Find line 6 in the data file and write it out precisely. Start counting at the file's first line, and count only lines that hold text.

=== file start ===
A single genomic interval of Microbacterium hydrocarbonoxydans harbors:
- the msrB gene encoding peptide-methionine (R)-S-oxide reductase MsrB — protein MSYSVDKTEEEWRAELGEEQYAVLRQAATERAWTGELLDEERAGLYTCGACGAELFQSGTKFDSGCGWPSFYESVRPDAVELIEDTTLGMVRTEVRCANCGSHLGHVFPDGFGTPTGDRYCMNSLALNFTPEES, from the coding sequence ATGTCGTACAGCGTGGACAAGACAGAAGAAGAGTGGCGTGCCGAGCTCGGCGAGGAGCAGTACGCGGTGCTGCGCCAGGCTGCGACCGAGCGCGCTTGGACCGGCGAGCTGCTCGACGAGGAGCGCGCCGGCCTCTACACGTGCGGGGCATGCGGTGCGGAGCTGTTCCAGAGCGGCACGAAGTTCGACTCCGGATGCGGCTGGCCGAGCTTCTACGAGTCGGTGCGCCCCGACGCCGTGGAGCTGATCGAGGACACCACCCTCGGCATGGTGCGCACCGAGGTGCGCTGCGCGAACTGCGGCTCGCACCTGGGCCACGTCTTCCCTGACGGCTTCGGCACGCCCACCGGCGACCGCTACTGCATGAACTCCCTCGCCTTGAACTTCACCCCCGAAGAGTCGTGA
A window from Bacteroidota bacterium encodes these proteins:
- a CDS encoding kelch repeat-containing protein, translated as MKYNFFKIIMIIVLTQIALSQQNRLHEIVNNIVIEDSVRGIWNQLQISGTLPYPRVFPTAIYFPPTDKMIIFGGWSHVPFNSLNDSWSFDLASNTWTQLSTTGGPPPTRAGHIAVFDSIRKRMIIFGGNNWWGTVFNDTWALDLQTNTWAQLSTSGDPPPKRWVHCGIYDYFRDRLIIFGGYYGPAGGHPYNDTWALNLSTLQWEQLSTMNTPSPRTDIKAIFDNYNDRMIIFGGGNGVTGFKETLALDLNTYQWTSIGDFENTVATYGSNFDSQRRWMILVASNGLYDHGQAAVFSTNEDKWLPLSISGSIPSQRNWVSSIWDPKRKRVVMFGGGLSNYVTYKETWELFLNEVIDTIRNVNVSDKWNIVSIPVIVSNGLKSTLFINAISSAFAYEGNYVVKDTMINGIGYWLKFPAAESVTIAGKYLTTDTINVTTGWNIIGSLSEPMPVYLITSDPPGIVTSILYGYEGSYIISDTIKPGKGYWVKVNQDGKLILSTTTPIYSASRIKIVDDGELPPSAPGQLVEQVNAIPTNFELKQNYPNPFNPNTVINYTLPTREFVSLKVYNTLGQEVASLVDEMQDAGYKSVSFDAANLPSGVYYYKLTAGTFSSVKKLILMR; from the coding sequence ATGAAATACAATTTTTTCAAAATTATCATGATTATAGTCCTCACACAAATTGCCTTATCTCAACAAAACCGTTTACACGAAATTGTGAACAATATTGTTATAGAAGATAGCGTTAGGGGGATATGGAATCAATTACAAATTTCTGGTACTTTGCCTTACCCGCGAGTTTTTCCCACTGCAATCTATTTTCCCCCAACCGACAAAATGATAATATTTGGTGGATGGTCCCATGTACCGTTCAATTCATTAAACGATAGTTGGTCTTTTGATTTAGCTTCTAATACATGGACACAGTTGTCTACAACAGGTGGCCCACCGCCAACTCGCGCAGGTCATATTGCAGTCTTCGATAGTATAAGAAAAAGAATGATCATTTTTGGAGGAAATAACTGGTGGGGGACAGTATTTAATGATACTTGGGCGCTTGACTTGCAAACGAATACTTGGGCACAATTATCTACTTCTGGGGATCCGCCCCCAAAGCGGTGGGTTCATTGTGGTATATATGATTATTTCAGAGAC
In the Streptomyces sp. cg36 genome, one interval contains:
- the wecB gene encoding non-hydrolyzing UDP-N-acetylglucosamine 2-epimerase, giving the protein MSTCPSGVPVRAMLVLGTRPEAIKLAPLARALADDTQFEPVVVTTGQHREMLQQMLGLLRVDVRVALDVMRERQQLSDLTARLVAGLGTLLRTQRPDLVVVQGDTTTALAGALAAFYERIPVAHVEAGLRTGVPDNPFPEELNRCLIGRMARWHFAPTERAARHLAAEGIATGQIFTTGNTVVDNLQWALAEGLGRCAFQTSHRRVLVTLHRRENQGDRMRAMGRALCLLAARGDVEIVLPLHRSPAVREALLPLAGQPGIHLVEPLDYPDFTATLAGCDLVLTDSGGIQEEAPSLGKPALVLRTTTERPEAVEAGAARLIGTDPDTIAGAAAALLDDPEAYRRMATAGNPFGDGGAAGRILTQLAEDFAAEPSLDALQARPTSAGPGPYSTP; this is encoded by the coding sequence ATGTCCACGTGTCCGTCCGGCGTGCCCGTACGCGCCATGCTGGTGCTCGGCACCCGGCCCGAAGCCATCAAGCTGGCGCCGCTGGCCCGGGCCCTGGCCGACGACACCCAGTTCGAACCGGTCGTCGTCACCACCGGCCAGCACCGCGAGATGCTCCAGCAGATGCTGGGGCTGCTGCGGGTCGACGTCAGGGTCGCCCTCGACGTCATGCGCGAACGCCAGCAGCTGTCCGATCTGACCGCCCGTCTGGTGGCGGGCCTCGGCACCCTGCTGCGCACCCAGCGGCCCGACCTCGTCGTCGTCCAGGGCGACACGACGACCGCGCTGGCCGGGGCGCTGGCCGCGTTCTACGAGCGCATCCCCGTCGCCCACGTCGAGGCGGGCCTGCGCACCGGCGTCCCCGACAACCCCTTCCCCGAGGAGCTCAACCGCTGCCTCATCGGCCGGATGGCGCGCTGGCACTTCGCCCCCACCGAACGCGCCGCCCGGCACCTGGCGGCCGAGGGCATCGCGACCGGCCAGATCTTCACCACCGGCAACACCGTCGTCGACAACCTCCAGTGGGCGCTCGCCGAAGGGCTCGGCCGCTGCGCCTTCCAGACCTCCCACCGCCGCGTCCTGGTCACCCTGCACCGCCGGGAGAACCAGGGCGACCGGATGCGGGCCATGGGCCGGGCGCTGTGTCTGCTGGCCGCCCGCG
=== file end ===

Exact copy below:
- the wecB gene encoding non-hydrolyzing UDP-N-acetylglucosamine 2-epimerase, giving the protein MSTCPSGVPVRAMLVLGTRPEAIKLAPLARALADDTQFEPVVVTTGQHREMLQQMLGLLRVDVRVALDVMRERQQLSDLTARLVAGLGTLLRTQRPDLVVVQGDTTTALAGALAAFYERIPVAHVEAGLRTGVPDNPFPEELNRCLIGRMARWHFAPTERAARHLAAEGIATGQIFTTGNTVVDNLQWALAEGLGRCAFQTSHRRVLVTLHRRENQGDRMRAMGRALCLLAARGDVEIVLPLHRSPAVREALLPLAGQPGIHLVEPLDYPDFTATLAGCDLVLTDSGGIQEEAPSLGKPALVLRTTTERPEAVEAGAARLIGTDPDTIAGAAAALLDDPEAYRRMATAGNPFGDGGAAGRILTQLAEDFAAEPSLDALQARPTSAGPGPYSTP; this is encoded by the coding sequence ATGTCCACGTGTCCGTCCGGCGTGCCCGTACGCGCCATGCTGGTGCTCGGCACCCGGCCCGAAGCCATCAAGCTGGCGCCGCTGGCCCGGGCCCTGGCCGACGACACCCAGTTCGAACCGGTCGTCGTCACCACCGGCCAGCACCGCGAGATGCTCCAGCAGATGCTGGGGCTGCTGCGGGTCGACGTCAGGGTCGCCCTCGACGTCATGCGCGAACGCCAGCAGCTGTCCGATCTGACCGCCCGTCTGGTGGCGGGCCTCGGCACCCTGCTGCGCACCCAGCGGCCCGACCTCGTCGTCGTCCAGGGCGACACGACGACCGCGCTGGCCGGGGCGCTGGCCGCGTTCTACGAGCGCATCCCCGTCGCCCACGTCGAGGCGGGCCTGCGCACCGGCGTCCCCGACAACCCCTTCCCCGAGGAGCTCAACCGCTGCCTCATCGGCCGGATGGCGCGCTGGCACTTCGCCCCCACCGAACGCGCCGCCCGGCACCTGGCGGCCGAGGGCATCGCGACCGGCCAGATCTTCACCACCGGCAACACCGTCGTCGACAACCTCCAGTGGGCGCTCGCCGAAGGGCTCGGCCGCTGCGCCTTCCAGACCTCCCACCGCCGCGTCCTGGTCACCCTGCACCGCCGGGAGAACCAGGGCGACCGGATGCGGGCCATGGGCCGGGCGCTGTGTCTGCTGGCCGCCCGCG